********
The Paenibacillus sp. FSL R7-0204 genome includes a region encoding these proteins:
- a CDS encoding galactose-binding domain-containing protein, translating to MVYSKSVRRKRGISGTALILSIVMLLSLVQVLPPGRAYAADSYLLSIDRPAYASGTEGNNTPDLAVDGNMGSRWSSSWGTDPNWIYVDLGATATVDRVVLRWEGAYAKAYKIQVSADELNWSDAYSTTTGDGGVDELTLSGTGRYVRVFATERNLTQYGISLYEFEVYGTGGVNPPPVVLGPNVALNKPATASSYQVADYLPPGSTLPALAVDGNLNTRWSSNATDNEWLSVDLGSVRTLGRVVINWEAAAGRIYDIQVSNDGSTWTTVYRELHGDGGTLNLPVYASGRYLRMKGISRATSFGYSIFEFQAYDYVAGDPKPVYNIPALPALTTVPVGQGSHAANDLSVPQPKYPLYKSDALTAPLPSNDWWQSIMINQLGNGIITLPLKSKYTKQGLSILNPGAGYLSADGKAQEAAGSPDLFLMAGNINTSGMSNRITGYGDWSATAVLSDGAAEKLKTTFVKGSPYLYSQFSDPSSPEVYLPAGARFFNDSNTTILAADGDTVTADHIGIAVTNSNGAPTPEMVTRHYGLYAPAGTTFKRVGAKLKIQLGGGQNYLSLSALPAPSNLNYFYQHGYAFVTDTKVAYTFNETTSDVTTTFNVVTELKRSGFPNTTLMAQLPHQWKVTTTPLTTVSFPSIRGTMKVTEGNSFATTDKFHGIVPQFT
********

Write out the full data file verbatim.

The Paenibacillus sp. FSL R7-0204 genome includes a region encoding these proteins:
- a CDS encoding galactose-binding domain-containing protein, translating to MVYSKSVRRKRGISGTALILSIVMLLSLVQVLPPGRAYAADSYLLSIDRPAYASGTEGNNTPDLAVDGNMGSRWSSSWGTDPNWIYVDLGATATVDRVVLRWEGAYAKAYKIQVSADELNWSDAYSTTTGDGGVDELTLSGTGRYVRVFATERNLTQYGISLYEFEVYGTGGVNPPPVVLGPNVALNKPATASSYQVADYLPPGSTLPALAVDGNLNTRWSSNATDNEWLSVDLGSVRTLGRVVINWEAAAGRIYDIQVSNDGSTWTTVYRELHGDGGTLNLPVYASGRYLRMKGISRATSFGYSIFEFQAYDYVAGDPKPVYNIPALPALTTVPVGQGSHAANDLSVPQPKYPLYKSDALTAPLPSNDWWQSIMINQLGNGIITLPLKSKYTKQGLSILNPGAGYLSADGKAQEAAGSPDLFLMAGNINTSGMSNRITGYGDWSATAVLSDGAAEKLKTTFVKGSPYLYSQFSDPSSPEVYLPAGARFFNDSNTTILAADGDTVTADHIGIAVTNSNGAPTPEMVTRHYGLYAPAGTTFKRVGAKLKIQLGGGQNYLSLSALPAPSNLNYFYQHGYAFVTDTKVAYTFNETTSDVTTTFNVVTELKRSGFPNTTLMAQLPHQWKVTTTPLTTVSFPSIRGTMKVTEGNSFATTDKFHGIVPQFT